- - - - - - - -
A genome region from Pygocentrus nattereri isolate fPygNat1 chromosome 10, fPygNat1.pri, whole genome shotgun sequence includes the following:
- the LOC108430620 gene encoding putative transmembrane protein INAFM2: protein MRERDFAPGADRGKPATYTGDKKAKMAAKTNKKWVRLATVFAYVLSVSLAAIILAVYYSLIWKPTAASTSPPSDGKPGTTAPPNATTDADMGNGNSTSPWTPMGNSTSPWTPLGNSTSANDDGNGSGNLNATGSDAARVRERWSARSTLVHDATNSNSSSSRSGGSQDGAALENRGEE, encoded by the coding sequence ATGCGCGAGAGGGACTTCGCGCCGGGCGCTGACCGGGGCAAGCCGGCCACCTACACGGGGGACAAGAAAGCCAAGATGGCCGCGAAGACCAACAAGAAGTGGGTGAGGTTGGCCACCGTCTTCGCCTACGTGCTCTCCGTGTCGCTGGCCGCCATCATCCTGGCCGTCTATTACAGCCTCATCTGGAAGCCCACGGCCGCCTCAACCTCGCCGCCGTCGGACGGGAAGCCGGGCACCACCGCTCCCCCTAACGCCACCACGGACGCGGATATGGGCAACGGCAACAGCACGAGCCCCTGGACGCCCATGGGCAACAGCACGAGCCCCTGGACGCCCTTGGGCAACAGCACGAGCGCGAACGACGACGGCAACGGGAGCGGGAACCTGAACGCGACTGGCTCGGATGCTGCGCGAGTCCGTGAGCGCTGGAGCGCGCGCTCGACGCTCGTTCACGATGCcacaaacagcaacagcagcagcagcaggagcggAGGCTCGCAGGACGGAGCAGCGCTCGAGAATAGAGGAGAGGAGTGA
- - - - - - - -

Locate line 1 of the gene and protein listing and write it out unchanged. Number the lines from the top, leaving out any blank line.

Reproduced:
A genome region from Pygocentrus nattereri isolate fPygNat1 chromosome 10, fPygNat1.pri, whole genome shotgun sequence includes the following: